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Dermatillomania–Compulsive Skin Picking (CSP), a subset of Obsessive Compulsive Disorder.
There is no way to make this funny or to make you laugh when I talk about these things.
The story begins in 3rd grade. My anxiety already existed at a high level. In car rides to various locations, I would ask, “Do you know where you’re going?”
“Yes, Whitney,” My parents grew accustomed to this tradition.
“Are you sure?” My tiny hands would be clasped together with concern.
“Yes, Whitney,” They’d reply.
“Do you have directions just in case you get lost?” And my parents would nod and continue driving.
In the middle of third grade while riding the bus home from school, I was molested. A person thought that a game of Don’t-Touch-Me-There was really fun and held my arms down and violated his or her (I will not specify which) way around my body. It was unintentional cruelty; this person clearly was unaware of the consequences of the game other than the squeals it elicited from some boys on the bus. But I started sobbing, and no one helped me. I would ask to sit with my friends, and they would refuse. Eventually after crying for most of the bus ride, my friend let me sit up front with her. I told my father once I got off the bus, but my brother said I was lying. After shaking and crying the whole way home, my dad knew something was wrong. He and my mother called this person’s parents and they verified with their child that he/she did indeed violate me on the bus.
That was the first time. When someone I don’t know well grabs my arms–or when I’m really stressed and anyone does it– I have a panic attack, or I feel like I’m going to throw up all over them. It’s my trigger. I have done EMDR and gone to therapy and written about it in journals, but it always resurfaces.
Then, when I hit puberty and my acne got really bad, my father told me I needed to either a) not wear make up because it would clog my pores and cause more zits or b) wear make up because I was ugly without it. This was said in the same breath. I was already picking at this point, seeking release in physical pain years before I would scratch at my skin to get the hurt out of my heart.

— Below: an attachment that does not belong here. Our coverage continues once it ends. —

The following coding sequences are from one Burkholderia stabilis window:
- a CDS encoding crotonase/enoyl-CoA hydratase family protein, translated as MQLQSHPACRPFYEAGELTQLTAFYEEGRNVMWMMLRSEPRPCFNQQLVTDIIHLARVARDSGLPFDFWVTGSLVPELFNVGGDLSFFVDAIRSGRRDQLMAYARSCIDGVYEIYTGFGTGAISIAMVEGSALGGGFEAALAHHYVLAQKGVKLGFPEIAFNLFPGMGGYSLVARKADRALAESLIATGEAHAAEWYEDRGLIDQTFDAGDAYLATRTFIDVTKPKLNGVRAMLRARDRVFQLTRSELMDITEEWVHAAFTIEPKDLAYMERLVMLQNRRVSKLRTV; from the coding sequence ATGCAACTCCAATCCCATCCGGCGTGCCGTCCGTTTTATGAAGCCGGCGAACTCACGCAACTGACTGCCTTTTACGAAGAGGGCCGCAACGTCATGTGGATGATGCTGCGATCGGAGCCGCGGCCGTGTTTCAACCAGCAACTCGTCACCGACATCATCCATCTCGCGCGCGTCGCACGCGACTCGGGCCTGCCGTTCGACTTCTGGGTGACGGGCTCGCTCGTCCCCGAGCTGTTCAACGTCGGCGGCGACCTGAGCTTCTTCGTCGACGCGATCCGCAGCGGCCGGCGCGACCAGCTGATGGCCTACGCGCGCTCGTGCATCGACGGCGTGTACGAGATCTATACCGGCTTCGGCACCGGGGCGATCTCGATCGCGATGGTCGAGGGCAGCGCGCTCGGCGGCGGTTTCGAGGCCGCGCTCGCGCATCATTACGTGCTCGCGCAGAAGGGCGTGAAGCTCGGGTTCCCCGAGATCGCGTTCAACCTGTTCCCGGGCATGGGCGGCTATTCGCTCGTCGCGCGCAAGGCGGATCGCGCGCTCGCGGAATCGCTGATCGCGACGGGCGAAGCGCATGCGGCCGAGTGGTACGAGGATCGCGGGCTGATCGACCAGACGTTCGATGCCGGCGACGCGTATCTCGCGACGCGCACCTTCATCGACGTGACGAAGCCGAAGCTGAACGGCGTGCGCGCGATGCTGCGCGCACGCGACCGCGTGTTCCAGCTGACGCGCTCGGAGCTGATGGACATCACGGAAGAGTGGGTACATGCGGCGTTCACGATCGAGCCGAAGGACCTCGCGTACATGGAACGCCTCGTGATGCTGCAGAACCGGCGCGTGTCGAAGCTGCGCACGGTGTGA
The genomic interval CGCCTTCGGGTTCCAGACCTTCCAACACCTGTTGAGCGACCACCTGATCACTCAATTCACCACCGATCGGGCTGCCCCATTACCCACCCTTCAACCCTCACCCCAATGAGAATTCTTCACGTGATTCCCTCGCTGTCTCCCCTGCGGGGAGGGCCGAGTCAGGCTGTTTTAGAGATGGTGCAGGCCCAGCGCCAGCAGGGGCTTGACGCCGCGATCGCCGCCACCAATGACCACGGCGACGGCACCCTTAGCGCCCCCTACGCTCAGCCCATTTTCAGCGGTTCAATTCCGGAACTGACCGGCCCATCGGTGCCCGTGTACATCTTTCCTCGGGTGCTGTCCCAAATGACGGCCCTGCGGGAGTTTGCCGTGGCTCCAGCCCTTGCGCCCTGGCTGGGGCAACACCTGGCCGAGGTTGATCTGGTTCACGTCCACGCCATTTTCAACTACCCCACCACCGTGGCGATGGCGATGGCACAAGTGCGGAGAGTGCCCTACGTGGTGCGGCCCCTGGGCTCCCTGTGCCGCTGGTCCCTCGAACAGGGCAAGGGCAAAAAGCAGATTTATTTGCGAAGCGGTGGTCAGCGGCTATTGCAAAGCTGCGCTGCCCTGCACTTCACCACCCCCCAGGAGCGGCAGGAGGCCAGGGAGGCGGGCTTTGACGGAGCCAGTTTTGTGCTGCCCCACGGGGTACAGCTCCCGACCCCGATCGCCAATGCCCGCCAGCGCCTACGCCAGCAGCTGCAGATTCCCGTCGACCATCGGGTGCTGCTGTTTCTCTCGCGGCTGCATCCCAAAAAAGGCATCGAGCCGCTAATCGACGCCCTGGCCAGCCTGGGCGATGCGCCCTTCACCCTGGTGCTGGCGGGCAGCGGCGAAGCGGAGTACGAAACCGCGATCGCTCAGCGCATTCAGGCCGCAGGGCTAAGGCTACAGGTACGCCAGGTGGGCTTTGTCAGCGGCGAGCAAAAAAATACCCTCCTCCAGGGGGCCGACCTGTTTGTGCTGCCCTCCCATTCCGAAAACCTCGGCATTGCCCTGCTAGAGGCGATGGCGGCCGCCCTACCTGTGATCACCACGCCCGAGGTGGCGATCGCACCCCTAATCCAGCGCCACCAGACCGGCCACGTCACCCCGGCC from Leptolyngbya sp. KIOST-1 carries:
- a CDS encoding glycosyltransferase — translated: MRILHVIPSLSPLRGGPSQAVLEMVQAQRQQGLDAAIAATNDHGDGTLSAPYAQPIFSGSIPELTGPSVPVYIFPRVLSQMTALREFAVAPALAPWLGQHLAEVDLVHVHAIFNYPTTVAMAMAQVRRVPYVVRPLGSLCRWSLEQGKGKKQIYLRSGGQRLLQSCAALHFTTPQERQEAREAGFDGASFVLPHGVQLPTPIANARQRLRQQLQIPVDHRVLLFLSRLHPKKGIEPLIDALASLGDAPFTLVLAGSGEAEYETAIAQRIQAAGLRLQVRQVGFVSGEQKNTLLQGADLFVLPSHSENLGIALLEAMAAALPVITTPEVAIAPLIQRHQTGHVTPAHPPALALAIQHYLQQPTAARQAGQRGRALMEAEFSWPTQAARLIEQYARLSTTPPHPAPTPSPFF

It has been ten years since I started picking, give or take a few months. In high-stress situations, it gets worse. When faced with my molestation or dealing with a similar situation, my scars skyrocketed as I picked my way into a trance. Then I started doing it when I was bored. Soon, I would wake up picking at my skin.
There were times when it got remedially better. I’d go a week without doing it, but then quickly revert to pinching at my shoulders, upper arms, and forearms when something bad happened.
My junior year of college saw the worst month of my life and the rebirth (with a vengeance) of my picking: an arrest, a death in the family, verbal abuse by a professor, and finally–the thing that made it so much worse–another incident.
This time, a man in a position of power and strength physically restrained me from leaving his presence. He wrapped his arms around me, and each time I stood to get up, he pulled me back down into his lap.
“I’m tired. I need to get home,” I’d say, and stand, only to feel his arms grab mine and pull me forcefully down. I’d try it again. “My dog needs to be walked,” I’d offer, and he would chuckle and respond with, “Just a few more minutes.”
One of the times he pulled me back, he held me too close and his hand wandered up my shirt. “You seem scared,” he breathed.
“That’s because I am.” I had turned off my emotions. I felt dead again, like no one would help me, like I did on that bus so many years ago. I was seven years old: scared, helpless, screaming in my head for my brother but not letting it show on the outside.
Since then, the picking has fluctuated. I have realized that it’s directly associated with my arms–they are what failed to protect me twice in my life, so they bear the burden of my obsessive-compulsion.
I want it to be over. I want to not recoil when someone places a hand on my arm. I want to wear tank tops and not be afraid of having red half-moons from my fingernails on my shoulders. I want to sleep peacefully through the night and not wake up after a nightmare with my hands pinching my skin. I want to feel like my arms can (and will) protect me from anyone that tries to hurt me again. I want to have faith in my strength. I want it to stop. It simultaneously eases my anxiety, causes more, makes me hate myself, makes me embarrassed, soothes me, and scars me.
“What are you doing? Why are you doing that?” Everyone asks me at some point. Because, if you must know, I don’t feel safe, and it helps.
Dermatillomania- Compulsive Skin Picking (CSP) a subset of Obsessive-Compulsive Disorder, also thought to be linked to substance abuse disorders, also more common with women than men.